The decision was undoubtedly a wise one, for the sums the Thespians were able to hand over to local charities in subsequent years were substantially greater than before. First choice for the April production was 'Princess lda', which had been considered on several previous occasions but never done. Rehearsals were begun but owing to difficulties, including casting, it was decided to revive 'Patience' and this was duly performed. 'Trial by Jury' and 'H.M.S. Pinafore' formed a double bill in November and a revival of 'The Mikado' the third production - followed in April, 1927. The rather splendid programme for the November 1926 production, lavishly illustrated with photographs of Thespian principals in costume, reminds us that hats still presented a problem. The request to the audience, however, had been revised and was strikingly polite - 'The Committee would esteem it a favour if ladies would remove their hats during the performance.' Mr Sharman undertook the production because of the pressure of Eisie Rendell's other engagements, though she came to help at a few rehearsals. 'On the Saturday night', he recalls, 'when Pooh Bah exclaimed,' "I don't want any breakfast," I heard an unusual burst of laughter and looking across the stage was horrified to see a large beefbone, which had been lowered from the flies by an irresponsible stage hand. For this misdemeanour we justly got into trouble with Mr D'Oyly Carte.'

In the autumn of 1927 came a new departure - a musical comedy, 'Miss Hook of Holland', by Paul Rubens, which proved very popular with the audiences. Financially, the show was a success and 144.0s.0d., the largest sum to that date, was given to charities. Nevertheless, the production was not without its difficulties, for during the Saturday matinee, the town's electricity supply failed and the stage was suddenly plunged into darkness. The chorus continued to sing, clutching candies, but the performance had in the end to be abandoned. Fortunately, the supply was restored in time for the evening performance. 'THE NATIONAL OMNIBUS CO. LTD,' announced the programme, 'will run a Special Service to Letchworth and Norton after each performance. Messrs. FRANKLIN BRIDEN will run a Charabanc from Stevenage each evening at 7 p.m." The next year two productions were given. 'The Geisha', staged in April, proved very popular and a record profit was made. This was followed in the autumn by 'A Country Girl', which was equally well received. Evidently more patrons now travelled by motor-car, for the 'Geisha' programme noted 'FREE GARAGE accommodation for cars is provided in The Cattle Market, next to the Fire Station.' The Society still cherished the Savoy operas, however, and to the delight of most of its members, returned to Gilbert & Sullivan with a production of 'Princess lda' in the spring of 1929. The choice for the autumn was Andr6 Messager's 'Veronique', remembered as the show in which the live donkey stole most of the limelight. Having completely overcome his stage fright, it is reported, he duly came on and took a bouquet of vegetables at the close on Saturday night! 'On account of the length of the Opera', said the programme modestly ,no encores can be given'.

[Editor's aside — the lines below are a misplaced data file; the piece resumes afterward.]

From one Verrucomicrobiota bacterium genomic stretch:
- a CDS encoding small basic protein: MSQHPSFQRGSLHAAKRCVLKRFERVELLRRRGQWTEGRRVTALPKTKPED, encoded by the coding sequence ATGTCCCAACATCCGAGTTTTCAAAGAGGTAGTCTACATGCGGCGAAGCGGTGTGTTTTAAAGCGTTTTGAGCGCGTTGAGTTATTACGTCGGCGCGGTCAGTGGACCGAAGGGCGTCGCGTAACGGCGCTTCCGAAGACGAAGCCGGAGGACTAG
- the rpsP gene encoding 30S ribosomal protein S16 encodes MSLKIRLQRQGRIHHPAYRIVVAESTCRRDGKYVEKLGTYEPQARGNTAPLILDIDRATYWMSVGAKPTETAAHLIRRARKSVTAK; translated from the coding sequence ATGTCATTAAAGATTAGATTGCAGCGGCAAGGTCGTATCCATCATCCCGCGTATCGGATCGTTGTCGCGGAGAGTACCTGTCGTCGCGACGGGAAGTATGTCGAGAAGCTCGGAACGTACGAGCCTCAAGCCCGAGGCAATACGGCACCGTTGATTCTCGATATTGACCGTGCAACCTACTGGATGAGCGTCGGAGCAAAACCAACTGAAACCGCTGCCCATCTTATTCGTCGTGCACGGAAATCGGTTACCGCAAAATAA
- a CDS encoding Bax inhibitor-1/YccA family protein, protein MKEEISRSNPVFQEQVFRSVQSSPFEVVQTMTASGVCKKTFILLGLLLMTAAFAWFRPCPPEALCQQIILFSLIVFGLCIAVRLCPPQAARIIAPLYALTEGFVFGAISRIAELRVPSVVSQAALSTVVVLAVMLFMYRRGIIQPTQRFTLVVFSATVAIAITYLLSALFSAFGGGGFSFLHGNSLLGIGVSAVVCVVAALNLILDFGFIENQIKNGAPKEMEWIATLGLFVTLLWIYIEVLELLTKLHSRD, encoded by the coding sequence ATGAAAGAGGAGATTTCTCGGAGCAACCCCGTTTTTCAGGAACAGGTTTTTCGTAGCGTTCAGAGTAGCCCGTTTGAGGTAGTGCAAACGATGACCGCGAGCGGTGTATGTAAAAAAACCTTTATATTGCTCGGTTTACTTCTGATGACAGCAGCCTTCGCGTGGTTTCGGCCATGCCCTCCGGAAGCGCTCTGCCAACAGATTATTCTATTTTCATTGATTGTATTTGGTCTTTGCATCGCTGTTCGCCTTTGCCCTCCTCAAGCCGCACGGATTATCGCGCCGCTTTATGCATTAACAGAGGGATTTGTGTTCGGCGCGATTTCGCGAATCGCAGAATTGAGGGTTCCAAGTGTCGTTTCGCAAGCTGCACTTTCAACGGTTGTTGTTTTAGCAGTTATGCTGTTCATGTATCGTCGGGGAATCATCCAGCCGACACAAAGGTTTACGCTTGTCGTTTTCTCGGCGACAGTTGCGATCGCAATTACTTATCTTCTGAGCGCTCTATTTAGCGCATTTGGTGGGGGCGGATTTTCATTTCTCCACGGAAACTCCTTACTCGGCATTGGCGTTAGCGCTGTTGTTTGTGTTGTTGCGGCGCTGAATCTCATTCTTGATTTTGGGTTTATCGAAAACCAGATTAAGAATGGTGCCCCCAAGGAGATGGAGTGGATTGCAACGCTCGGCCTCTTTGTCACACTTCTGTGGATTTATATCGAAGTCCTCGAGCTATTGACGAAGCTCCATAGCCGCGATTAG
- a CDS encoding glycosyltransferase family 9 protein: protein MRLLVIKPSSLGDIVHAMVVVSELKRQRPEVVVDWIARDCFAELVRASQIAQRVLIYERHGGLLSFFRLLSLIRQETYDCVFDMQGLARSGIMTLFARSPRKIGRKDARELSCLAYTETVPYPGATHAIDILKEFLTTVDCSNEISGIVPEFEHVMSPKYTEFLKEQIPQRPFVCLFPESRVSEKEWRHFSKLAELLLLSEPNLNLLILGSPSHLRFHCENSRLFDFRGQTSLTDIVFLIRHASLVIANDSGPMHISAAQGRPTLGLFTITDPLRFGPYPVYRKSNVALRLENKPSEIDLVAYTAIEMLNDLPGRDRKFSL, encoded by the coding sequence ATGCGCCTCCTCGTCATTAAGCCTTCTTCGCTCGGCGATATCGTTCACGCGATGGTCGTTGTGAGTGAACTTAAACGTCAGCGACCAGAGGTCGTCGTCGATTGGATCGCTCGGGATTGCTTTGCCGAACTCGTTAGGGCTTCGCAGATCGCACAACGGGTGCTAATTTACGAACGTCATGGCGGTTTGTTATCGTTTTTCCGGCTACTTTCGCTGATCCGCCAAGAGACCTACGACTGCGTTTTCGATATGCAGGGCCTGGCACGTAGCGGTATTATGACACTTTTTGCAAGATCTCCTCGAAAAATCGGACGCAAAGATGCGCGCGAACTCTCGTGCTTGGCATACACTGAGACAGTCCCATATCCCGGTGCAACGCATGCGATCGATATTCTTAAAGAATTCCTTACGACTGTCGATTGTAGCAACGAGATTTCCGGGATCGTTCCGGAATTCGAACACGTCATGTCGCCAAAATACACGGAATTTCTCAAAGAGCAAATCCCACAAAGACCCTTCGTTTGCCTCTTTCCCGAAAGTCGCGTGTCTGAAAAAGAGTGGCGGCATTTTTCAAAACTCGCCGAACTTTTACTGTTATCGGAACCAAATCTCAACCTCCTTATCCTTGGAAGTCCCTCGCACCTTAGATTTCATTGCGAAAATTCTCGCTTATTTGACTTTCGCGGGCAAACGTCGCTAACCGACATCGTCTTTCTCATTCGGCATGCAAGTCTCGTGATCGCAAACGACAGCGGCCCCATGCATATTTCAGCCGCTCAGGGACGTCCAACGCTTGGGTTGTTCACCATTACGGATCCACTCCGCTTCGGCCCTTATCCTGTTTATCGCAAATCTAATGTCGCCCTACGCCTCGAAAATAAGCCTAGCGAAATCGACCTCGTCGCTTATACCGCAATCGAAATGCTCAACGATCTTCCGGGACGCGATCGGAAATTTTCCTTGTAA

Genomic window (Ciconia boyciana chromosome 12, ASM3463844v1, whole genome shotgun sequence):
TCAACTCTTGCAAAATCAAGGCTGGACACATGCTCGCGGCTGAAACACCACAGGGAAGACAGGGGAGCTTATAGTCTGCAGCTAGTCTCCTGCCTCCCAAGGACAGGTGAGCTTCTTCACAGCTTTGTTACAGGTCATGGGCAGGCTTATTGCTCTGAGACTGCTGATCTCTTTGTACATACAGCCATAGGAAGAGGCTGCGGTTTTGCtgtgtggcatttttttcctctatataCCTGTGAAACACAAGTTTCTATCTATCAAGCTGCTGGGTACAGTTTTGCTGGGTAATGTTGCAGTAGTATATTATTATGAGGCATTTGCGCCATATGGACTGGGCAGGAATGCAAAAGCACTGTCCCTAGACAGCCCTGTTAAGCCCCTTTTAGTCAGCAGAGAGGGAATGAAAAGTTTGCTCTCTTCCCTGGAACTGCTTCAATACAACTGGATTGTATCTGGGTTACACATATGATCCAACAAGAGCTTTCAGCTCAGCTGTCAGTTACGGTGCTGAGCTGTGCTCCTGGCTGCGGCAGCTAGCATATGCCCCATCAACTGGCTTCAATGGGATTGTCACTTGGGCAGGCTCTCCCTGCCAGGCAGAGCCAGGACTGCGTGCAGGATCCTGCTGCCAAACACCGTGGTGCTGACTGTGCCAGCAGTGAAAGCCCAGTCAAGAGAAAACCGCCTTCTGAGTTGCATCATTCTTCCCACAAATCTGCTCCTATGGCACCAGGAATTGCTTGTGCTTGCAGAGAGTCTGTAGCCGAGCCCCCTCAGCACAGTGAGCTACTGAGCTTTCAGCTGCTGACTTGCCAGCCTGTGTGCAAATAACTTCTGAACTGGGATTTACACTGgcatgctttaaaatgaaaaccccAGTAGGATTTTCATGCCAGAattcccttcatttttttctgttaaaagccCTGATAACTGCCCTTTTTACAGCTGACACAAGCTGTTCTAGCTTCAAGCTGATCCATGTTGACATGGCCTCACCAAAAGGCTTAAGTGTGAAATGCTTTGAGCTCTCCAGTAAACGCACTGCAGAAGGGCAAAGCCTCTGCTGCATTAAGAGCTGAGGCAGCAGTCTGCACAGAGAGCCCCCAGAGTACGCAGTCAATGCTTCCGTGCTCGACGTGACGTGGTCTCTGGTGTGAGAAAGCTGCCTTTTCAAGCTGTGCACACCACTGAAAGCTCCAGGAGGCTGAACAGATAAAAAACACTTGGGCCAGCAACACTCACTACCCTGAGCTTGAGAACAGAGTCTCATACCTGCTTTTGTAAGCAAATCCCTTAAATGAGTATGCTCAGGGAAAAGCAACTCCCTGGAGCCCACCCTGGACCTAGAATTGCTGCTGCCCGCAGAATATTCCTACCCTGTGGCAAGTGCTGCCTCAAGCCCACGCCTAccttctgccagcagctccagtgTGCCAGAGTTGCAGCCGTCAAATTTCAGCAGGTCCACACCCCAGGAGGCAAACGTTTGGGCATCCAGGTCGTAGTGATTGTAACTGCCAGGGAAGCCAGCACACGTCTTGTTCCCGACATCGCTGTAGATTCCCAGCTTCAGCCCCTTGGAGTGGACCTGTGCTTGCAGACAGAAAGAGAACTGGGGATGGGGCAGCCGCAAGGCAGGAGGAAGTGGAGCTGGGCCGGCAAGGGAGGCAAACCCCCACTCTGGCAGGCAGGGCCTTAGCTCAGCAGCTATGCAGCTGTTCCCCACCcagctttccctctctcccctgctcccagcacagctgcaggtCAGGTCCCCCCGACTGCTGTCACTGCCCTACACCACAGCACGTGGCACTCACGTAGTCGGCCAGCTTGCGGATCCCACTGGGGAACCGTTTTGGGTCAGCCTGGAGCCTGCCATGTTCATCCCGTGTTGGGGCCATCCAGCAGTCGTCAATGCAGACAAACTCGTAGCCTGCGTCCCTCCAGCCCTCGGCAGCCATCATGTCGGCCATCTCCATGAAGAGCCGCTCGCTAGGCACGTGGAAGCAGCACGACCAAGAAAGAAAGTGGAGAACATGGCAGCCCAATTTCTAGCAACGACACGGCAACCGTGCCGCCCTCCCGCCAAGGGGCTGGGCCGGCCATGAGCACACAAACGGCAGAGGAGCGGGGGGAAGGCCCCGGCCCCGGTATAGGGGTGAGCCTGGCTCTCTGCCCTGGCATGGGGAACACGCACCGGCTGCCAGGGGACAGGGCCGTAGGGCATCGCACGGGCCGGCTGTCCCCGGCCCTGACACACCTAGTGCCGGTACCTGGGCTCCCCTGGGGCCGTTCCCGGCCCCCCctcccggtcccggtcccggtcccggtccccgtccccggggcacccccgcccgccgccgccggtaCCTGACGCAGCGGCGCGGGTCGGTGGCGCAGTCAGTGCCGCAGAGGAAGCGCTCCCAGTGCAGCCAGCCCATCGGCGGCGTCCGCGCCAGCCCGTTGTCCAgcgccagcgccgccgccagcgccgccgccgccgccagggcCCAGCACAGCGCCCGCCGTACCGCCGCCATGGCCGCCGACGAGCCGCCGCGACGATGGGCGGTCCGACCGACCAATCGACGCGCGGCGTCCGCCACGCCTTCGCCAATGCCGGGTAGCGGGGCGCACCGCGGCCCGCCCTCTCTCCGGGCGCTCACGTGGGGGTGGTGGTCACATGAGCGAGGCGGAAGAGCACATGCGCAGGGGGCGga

In 1930 came another new production, 'Tom Jones', and in 1931 there were repeats of 'The Pirates of Penzance' and 'Merrie England'.